Today Hitachi-LG Data Storage Inc. officially announced their new HyDrives, designed for laptops and compact PCs, which incorporate a 32GB or 64GB SSD into a CD/DVD optical drive. The obvious benefit to such a setup is that you can have a dual drive configuration in a mid-sized laptop, with the fast SSD for your OS and applications, and a large regular hard drive for media and other content. Now according to Engadget, the first generation of the HyDrives, which should be available come August, will actually be 12.7mm thick which means they won’t fit in most laptops, relegating them for use in compact desktop PCs and HTPCs. But the second generation, which will hopefully be available by March of next year, will have a smaller 9.5mm form factor making them usable in a wide range of laptops, as well as increased capacities of up to 256GB.

Specific pricing info wasn’t announced today, probably because the drives will only be available to OEMs at launch, but a ~$200 premium was quoted for systems featuring one of the new HyDrives.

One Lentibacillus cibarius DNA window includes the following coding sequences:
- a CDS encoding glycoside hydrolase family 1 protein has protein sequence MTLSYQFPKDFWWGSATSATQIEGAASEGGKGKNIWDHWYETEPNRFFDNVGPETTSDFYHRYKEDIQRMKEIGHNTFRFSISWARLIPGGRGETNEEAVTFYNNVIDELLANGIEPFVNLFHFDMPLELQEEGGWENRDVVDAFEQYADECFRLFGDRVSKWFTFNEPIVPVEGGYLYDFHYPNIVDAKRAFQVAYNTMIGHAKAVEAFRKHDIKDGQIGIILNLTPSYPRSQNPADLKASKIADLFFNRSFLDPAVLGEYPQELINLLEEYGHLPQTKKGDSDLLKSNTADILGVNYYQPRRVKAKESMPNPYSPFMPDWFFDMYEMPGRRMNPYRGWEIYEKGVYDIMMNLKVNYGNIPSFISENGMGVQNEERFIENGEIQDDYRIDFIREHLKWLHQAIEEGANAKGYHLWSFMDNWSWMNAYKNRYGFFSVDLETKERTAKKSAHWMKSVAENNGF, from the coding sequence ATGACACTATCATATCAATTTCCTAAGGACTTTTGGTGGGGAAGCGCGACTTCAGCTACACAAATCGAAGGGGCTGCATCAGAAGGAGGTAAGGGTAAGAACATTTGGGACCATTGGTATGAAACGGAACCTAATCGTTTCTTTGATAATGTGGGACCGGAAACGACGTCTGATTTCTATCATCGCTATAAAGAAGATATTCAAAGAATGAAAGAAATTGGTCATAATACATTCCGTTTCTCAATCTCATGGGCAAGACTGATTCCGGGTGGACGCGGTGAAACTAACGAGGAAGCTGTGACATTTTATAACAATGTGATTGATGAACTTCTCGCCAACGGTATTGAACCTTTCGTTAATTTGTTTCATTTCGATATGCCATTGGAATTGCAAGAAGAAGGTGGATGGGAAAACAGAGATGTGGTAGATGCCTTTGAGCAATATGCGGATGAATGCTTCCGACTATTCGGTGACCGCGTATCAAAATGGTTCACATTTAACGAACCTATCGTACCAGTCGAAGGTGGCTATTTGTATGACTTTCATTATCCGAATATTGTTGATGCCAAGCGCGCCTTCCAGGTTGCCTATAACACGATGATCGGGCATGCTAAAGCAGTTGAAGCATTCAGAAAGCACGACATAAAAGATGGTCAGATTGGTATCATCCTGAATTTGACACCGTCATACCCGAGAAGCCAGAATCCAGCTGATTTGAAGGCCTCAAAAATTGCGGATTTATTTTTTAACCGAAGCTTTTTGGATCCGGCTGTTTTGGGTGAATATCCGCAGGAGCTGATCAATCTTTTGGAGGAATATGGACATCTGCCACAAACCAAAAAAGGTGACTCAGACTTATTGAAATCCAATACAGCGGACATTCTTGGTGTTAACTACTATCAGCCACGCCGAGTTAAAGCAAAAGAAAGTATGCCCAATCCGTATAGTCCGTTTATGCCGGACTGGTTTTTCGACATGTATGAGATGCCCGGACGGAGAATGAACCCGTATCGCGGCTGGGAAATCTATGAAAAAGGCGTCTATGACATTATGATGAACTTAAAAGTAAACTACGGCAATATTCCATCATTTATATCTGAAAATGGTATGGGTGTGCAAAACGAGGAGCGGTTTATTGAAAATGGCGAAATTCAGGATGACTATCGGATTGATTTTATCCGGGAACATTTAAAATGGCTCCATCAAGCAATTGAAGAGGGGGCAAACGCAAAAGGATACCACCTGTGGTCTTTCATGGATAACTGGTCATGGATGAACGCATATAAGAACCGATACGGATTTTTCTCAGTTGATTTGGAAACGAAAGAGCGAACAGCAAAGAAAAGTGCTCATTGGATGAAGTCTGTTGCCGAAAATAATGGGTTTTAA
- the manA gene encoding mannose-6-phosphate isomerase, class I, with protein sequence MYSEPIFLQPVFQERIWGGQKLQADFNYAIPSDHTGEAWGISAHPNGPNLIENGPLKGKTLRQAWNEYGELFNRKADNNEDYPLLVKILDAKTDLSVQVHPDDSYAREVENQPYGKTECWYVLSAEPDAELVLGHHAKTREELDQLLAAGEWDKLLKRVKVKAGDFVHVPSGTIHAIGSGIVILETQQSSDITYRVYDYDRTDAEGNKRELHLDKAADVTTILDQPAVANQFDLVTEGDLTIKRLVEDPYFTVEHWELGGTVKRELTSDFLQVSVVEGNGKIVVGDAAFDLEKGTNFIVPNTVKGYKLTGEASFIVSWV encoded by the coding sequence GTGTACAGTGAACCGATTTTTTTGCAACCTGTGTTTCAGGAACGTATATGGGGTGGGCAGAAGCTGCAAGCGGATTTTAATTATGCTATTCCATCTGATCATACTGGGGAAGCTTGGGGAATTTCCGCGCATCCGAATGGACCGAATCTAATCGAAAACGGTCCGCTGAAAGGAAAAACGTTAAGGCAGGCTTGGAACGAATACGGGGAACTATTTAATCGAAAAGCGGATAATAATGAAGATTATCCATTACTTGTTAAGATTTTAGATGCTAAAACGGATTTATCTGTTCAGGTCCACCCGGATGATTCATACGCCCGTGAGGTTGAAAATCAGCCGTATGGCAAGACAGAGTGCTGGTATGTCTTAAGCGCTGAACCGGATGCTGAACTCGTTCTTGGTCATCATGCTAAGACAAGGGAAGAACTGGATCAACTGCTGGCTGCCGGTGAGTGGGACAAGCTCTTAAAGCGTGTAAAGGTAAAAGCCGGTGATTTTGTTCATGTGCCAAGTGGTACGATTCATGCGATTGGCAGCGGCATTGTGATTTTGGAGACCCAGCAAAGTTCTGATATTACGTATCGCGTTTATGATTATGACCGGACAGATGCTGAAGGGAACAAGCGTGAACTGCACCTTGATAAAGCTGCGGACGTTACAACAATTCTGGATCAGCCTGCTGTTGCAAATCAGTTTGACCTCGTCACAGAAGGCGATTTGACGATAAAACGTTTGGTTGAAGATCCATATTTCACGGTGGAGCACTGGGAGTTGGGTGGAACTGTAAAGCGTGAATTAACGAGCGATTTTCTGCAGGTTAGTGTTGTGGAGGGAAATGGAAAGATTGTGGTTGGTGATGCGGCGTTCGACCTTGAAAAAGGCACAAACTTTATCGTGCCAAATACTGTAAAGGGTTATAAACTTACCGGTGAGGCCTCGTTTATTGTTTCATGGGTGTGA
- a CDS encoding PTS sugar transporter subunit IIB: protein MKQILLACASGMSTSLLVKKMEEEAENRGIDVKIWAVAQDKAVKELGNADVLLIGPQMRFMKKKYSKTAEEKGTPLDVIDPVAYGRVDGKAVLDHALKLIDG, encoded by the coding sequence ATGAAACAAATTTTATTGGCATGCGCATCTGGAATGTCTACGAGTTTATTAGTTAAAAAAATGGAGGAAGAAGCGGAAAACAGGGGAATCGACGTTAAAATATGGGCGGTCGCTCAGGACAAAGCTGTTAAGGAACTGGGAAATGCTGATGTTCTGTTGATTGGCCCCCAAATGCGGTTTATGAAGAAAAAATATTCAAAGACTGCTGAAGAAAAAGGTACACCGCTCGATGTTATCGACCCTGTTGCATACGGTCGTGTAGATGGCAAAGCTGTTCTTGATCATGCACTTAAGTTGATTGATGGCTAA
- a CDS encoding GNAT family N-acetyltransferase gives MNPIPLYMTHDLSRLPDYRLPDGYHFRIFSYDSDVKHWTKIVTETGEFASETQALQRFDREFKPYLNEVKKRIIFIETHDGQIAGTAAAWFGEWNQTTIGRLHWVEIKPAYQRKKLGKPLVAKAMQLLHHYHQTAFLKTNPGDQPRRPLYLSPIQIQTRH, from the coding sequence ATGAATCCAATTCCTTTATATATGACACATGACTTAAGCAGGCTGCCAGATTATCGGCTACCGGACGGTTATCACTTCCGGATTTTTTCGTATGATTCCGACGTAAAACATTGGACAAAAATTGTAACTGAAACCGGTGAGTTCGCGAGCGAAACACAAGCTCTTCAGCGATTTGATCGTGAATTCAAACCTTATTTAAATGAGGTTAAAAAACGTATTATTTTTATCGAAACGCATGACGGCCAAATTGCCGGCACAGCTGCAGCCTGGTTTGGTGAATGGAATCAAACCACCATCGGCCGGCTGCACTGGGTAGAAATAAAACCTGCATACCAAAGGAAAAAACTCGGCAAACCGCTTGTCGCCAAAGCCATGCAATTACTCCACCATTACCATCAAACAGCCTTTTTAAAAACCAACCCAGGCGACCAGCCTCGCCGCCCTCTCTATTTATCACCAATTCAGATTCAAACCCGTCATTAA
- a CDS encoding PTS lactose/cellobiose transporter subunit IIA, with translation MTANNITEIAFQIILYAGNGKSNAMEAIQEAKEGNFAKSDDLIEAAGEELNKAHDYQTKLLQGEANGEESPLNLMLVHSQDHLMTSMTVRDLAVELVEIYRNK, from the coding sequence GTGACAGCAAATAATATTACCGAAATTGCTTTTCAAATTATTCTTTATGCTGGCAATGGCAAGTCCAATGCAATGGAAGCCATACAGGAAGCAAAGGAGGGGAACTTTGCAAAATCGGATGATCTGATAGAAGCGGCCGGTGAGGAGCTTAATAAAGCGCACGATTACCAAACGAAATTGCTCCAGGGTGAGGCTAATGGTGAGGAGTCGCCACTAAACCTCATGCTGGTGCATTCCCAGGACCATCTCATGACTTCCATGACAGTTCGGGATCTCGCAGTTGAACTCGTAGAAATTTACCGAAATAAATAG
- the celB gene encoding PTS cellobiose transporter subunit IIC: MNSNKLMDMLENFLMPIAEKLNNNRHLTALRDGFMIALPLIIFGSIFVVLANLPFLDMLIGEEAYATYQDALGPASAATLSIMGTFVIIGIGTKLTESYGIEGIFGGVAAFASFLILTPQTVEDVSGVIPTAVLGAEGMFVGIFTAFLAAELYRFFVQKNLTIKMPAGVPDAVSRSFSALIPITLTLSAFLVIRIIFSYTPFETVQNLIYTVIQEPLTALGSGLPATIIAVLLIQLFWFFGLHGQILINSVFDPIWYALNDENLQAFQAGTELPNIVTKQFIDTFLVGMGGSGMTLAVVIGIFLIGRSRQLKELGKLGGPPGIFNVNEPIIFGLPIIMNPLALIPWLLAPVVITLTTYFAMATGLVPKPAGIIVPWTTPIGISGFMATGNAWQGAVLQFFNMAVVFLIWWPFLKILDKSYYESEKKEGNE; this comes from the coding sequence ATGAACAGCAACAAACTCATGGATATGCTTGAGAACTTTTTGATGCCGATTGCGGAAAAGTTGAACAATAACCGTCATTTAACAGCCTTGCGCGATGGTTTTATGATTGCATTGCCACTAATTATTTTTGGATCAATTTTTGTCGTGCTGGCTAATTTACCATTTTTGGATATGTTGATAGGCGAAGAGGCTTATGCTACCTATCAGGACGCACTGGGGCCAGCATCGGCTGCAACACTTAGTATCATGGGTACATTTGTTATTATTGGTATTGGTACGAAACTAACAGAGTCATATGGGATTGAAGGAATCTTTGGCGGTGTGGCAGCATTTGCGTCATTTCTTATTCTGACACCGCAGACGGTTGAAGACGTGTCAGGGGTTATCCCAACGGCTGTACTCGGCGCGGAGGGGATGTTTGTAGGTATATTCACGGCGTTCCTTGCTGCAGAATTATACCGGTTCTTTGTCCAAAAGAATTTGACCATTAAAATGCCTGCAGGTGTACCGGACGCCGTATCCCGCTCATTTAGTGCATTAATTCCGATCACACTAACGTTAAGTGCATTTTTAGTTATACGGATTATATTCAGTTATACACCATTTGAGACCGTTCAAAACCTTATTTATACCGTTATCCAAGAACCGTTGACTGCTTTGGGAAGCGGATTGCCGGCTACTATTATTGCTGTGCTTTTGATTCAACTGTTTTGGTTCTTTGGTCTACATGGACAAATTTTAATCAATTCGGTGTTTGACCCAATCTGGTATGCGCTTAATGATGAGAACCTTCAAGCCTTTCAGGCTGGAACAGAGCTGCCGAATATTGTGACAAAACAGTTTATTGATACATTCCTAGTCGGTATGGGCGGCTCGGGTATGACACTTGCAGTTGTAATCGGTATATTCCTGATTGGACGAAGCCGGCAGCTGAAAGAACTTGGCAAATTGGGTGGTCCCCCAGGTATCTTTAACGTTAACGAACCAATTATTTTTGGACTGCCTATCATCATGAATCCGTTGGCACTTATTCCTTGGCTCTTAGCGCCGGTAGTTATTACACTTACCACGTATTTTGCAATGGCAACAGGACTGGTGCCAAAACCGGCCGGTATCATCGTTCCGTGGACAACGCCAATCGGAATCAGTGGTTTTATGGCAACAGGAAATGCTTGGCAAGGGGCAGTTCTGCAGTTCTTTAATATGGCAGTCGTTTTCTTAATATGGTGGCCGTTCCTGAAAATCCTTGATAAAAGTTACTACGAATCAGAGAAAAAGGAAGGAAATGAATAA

[ Engadget - Hitachi-LG goes official with HyDrive: SSD-equipped optical drives landing in August ]

2GB USB Flash Drive Cufflinks – 4GB Of Storage For $195

2GB Ravi Ratan Flash Drive Cufflinks (Image courtesy CuffLinks.com)
By Andrew Liszewski

For the well-dressed IT guy or BOFH (are there any who aren’t?) comes this stylish set of engravable cufflinks from Ravi Ratan that each feature a concealed 2GB USB flash drive. So for $195 you essentially get 4GB of storage, sleeve cuffs that aren’t flapping in the wind and a mystery metal. I want to assume they’re made of silver, but CuffLinks.com makes no mention that they are. Though gold plated versions are also available for the same price.

[ 2GB USB Flash Drive Cufflinks ] VIA [ GeekAlerts ]

ioSafe Squadron Disaster Proof Internal Hard Drives

ioSafe Squadron (Image courtesy ioSafe)
By Andrew Liszewski

Like their larger counterparts, ioSafe’s Squadron line of disaster proof hard drives keeps your data safe through all but the worst of calamities. They’re fireproof to 1400° F for up to 15 minutes, but also feature a reflective heat shield that deflects over 98% of the radiant heat from a fire, prolonging the life of the drive. They can also survive being submerged under 5 feet of fresh or salt water for 24 hours. And since the drives feature a considerable amount of additional padding and extra material surrounding them, the company’s ‘Air Flow Cooling’ vent system keeps the drive running at normal temperatures during day-to-day use and can immediately seal shut in the event of an emergency.